Once all four pieces were cut, we put wood glue at each corner where the pieces met. We used right angle clamps to hold the pieces together. You don’t have to buy four: if you have patience, you can just get one and do one corner at a time. Make sure to wipe off any excess glue that squeezes our, then let them dry overnight.

DIY wood canvas frame -

DIY wood canvas frame -

When we took the clamps off everything was nice and sturdy. Then we used an old rag to wipe on some Minwax stain in Dark Walnut (our favorite!) and let that dry for the recommended drying time.

The easiest thing about this frame? It just pops right onto the canvas. Simple tension holds the canvas in place, so there is no glass or hardware needed.


If making the same frame for a print or poster, you can simply tape the print/poster to the back of the frame or staple it in if you want something a little sturdier.

Hope this helps you out with some of that art you’ve been meaning to frame!

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DIY Faux Fur Tree Skirt (and Garland!)

In yesterday’s Christmas decor post I mentioned we added some faux fur in both tree skirt and garland form. As promised, today I’m sharing this quick DIY you can do in an afternoon (ie you can finish it before the Christmas!) Bonus: this tree skirt only cost about $15 as opposed to the $69 versions elsewhere and you get a free garland out of the material too.

First my mom (thanks mom!) picked up some faux fur fabric from Jo-Ann’s. I opted for a tawny light brown color, but a warm white would look great too. The size you need will depend on your tree, but for our 7.5ft tree we went with a 60″ x 60″ square (human below for reference).

Then we flipped it over and marked the center.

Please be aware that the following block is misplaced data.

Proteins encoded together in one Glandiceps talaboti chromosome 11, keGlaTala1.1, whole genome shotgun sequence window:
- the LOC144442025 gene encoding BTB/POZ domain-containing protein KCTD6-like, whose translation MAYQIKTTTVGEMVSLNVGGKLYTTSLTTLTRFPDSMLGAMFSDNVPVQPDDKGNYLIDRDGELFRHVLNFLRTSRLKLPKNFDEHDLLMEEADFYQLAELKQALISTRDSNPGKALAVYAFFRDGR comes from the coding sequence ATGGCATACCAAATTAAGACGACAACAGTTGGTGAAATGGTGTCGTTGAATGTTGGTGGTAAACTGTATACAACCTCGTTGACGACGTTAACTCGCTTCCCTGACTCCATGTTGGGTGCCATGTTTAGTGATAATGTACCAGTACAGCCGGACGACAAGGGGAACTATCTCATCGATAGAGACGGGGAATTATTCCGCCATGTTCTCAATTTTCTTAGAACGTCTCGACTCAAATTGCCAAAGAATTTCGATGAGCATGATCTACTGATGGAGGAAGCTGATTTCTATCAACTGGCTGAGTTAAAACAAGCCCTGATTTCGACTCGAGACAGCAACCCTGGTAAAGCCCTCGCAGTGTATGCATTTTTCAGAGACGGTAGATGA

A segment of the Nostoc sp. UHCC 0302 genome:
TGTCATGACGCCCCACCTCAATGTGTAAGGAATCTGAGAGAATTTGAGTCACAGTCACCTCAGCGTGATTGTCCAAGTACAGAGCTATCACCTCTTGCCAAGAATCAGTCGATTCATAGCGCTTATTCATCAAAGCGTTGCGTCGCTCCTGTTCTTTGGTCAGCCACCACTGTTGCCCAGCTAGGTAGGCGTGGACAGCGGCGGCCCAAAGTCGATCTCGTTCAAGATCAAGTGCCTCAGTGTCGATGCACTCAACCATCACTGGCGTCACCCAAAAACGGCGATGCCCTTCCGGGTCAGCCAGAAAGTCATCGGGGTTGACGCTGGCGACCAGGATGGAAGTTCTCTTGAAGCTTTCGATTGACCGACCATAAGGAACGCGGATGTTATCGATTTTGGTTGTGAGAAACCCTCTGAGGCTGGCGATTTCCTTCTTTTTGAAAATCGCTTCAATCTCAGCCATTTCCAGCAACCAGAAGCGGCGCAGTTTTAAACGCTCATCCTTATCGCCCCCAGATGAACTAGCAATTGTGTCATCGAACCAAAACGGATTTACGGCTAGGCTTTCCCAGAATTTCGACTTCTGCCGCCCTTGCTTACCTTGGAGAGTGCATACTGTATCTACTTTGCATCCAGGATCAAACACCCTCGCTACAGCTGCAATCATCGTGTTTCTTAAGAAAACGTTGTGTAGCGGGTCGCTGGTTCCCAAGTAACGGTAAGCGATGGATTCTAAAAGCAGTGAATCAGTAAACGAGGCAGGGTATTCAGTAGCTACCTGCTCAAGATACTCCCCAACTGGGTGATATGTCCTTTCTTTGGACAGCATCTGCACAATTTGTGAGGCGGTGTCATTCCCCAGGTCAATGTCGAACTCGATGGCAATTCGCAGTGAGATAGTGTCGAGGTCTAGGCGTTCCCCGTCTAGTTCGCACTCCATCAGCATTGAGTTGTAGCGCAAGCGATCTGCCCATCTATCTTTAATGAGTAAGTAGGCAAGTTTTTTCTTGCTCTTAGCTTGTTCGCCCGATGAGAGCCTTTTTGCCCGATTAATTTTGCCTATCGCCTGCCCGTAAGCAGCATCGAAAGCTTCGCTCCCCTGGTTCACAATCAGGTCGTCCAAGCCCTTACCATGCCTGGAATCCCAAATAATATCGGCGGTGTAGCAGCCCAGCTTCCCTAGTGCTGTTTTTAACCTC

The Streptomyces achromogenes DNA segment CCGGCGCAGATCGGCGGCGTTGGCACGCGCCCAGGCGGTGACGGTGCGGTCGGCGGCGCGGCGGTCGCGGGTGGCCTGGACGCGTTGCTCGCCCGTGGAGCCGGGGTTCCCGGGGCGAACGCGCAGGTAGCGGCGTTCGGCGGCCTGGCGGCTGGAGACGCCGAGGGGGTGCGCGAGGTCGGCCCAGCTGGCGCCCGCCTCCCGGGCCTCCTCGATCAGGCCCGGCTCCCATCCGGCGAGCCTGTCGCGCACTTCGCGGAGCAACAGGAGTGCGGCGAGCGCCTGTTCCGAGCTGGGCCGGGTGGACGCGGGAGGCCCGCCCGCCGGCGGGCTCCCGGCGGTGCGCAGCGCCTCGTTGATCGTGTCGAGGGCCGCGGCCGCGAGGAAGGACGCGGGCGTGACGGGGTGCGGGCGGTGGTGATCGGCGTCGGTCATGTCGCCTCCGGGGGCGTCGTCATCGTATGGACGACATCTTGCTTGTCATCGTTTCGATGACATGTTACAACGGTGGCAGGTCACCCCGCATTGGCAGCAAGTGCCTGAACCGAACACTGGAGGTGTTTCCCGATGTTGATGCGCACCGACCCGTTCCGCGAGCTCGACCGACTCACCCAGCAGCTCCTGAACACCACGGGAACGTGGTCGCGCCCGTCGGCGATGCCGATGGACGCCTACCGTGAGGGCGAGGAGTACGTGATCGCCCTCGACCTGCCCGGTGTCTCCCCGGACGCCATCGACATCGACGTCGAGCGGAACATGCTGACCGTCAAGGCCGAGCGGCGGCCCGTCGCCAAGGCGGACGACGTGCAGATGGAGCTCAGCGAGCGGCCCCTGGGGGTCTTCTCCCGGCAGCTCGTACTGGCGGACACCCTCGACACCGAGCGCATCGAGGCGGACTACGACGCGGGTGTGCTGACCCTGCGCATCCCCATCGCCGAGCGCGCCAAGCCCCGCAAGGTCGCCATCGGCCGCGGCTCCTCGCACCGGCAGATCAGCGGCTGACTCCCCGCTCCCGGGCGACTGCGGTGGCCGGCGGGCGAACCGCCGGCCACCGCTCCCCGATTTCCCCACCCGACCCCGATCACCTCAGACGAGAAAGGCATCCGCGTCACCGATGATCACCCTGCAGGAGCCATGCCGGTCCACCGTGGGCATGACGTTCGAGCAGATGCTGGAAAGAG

After we had our center point, we could trace out our circle. There are several ways to do this: eyeball it, trace something big like a hula hoop, etc. My husband is an engineer so of course it involved magnets, a ruler, and pure precision.

So we put magnets on top of the center point and one under the fabric to hold them in place. Then we placed one end of our yardstick, which had a hole in it, over the magnets and used it as a compass. You could do the same thing by tying a string to the magnets in the center and using that as your compass.

By placing a marker at the end of your ruler (or your string) and rotating it around the center point, you’ll create a perfect circle.


I’d recommend taking it outside to cut it because you are gonna get fur everywhere. I may look like I’m simply draped in a luxurious fur hanging out in my garage, but really I’m trying to cut it and not let it touch the ground at the same time. Evan only laughed at me for a minute before snapping a picture and helping me hold it :P

We cut along the circle and we also cut one line from the edge of the circle to the center point (so you can slide the center to the base of the tree).

Side note: our garage is insane. Lotsssss of different projects in progress. We’ll clean it… one day.

After cutting the circle out, shake it like a crazy person in your driveway or wherever you think you’ll gather the most attention from curious neighbors.

Bonus points if you get airborne while shaking it out.

We wrapped it around the base of the tree, putting the cut to the center in the back. Some of our edges were a little rough but we kinda feel like it gives it a more realistic look.

Of course… once we added presents you can barely see it.

But I know it’s there and I love it and that’s what matters!!!! Plus, as the presents disappear, the tree won’t look so sad and barren.